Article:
At first glance, the partisan battle over voting rights in Michigan appears similar to that of many other states: The Republican-led Legislature, spurred by former President Donald J. Trump’s lies about election fraud, has introduced a rash of proposals to restrict voting access, angering Democrats, who are fighting back.
But plenty of twists and turns are looming as Michigan’s State Senate prepares to hold hearings on a package of voting bills beginning Wednesday. Unlike Georgia, Florida and Texas, which have also moved to limit voting access, Michigan has a Democratic governor, Gretchen Whitmer, who said last month she would veto any bill imposing new restrictions. But unlike in other states with divided governments, Michigan’s Constitution offers Republicans a rarely used option for circumventing Ms. Whitmer’s veto.
Last month, the state’s Republican chairman told activists that he aimed to do just that — usher new voting restrictions into law using a voter-driven petition process that would bypass the governor’s veto pen.
In response, Michigan Democrats and voting rights activists are contemplating a competing petition drive, while also scrambling to round up corporate opposition to the bills; they are hoping to avoid a replay of what happened in Georgia, where the state’s leading businesses didn’t weigh in against new voting rules until after they were signed into law.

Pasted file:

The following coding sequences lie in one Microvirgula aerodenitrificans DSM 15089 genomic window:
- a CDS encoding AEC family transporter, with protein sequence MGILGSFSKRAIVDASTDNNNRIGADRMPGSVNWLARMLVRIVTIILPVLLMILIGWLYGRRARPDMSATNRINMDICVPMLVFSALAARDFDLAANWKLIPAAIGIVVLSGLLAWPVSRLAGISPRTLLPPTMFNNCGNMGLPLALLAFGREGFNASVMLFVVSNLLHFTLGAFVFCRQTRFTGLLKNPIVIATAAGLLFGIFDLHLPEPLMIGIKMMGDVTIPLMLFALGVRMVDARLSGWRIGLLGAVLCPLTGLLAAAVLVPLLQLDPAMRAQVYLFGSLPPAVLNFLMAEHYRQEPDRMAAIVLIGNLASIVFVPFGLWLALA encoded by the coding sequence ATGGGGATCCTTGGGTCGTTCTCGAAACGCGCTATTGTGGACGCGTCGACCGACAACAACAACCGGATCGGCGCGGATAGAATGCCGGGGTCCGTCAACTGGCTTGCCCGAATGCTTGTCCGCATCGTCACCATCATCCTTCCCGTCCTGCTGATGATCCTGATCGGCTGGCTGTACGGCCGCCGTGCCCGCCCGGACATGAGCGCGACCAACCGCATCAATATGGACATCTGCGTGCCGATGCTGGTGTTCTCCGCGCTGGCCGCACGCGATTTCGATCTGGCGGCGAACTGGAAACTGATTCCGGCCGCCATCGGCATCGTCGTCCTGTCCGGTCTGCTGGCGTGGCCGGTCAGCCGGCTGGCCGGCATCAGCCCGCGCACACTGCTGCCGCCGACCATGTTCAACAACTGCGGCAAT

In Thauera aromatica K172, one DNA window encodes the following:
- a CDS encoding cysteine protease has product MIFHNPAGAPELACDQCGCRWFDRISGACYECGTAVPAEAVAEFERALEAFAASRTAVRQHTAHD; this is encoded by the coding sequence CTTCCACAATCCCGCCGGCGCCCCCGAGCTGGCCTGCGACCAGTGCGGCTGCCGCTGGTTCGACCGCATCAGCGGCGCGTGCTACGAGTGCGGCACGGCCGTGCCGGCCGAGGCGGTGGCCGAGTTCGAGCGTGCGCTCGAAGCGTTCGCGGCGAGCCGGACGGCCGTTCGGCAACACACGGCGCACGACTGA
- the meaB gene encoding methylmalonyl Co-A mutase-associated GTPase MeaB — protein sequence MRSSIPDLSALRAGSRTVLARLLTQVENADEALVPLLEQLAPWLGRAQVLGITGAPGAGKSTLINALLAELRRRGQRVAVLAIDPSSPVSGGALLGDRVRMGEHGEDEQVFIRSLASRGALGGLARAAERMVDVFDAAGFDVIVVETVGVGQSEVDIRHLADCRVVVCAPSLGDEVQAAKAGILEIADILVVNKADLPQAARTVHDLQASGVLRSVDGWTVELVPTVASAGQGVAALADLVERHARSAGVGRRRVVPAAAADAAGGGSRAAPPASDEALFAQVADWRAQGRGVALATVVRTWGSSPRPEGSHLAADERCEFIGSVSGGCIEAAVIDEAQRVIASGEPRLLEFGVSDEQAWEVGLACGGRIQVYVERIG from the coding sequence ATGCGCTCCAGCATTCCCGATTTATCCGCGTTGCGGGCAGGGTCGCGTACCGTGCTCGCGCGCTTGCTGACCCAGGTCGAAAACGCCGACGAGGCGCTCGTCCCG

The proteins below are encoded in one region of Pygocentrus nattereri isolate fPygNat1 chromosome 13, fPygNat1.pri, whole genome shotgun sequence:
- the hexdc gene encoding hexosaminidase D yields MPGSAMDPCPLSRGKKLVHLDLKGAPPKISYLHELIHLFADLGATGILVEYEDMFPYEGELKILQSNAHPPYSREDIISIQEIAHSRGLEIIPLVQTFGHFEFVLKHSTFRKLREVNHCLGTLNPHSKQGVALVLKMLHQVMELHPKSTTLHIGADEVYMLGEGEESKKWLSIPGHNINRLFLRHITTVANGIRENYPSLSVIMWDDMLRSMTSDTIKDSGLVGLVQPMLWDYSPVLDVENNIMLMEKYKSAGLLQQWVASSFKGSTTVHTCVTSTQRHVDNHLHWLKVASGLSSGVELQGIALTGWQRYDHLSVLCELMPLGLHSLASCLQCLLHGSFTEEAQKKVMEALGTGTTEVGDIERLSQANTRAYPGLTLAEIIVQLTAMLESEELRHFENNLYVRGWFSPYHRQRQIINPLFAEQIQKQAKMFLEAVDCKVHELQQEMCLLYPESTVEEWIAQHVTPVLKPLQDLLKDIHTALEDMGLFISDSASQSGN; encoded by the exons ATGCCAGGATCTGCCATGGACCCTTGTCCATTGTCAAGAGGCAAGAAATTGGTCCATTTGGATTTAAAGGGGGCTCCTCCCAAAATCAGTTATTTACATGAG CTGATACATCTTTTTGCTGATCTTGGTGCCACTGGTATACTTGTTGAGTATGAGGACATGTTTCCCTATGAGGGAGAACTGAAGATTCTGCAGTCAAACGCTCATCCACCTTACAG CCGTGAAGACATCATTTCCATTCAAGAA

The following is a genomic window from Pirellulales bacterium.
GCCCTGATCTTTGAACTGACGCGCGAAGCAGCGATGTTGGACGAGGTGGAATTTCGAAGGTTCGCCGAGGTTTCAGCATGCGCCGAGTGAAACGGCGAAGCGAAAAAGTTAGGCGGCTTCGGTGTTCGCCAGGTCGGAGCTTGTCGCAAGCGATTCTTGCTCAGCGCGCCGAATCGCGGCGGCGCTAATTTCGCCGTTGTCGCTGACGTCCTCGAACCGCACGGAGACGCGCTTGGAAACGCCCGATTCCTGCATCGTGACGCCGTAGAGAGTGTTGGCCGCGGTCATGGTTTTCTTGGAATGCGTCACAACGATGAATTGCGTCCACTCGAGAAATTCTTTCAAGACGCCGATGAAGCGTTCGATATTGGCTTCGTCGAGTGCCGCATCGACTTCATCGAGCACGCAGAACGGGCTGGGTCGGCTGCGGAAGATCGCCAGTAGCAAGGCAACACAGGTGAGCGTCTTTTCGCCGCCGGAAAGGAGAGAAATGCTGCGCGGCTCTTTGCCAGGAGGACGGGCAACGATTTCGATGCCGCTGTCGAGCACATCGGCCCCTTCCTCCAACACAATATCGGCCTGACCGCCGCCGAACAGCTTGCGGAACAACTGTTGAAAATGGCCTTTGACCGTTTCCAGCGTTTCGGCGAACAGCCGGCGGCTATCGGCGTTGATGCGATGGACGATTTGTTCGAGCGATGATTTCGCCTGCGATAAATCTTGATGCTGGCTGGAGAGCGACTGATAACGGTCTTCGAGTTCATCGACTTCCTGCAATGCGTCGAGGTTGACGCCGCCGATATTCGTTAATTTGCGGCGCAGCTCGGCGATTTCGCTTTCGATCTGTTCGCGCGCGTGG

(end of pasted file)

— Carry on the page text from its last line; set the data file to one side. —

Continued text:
The maneuvering by both parties has turned Michigan into a test case of how states with divided government will deal with voting laws, and how Republicans in state legislatures are willing to use any administrative tool at their disposal to advance Mr. Trump’s false claims of fraud and pursue measures that could disenfranchise many voters. The proposal puts new restrictions on how election officials can distribute absentee ballots and how voters can cast them, limiting the use of drop boxes, for example…
Michigan is one of just nine states that allow voters to petition lawmakers to take up a piece of legislation; if passed, the law is not subject to a governor’s veto. If the Legislature does not pass the bill within 40 days of receiving it, the measure goes before voters on the next statewide ballot. It is a rarely used procedure: Lawmakers have passed only nine voter-initiated bills since 1963, according to the state Bureau of Elections.
But last month, Ron Weiser, the state’s Republican Party chairman, told supporters in a video reported on by The Detroit News that the state party planned to subsidize a petition drive to cut Ms. Whitmer out of the lawmaking process.
To do so would require 340,047 voter signatures, or 10 percent of the vote in the last governor’s election. Mr. Weiser said that the signatures would be gathered through county committees with party funding. So far, the signature gathering has not begun, nor has the secretary of state’s office received a proposed bill needed to start a petition drive, as required by law.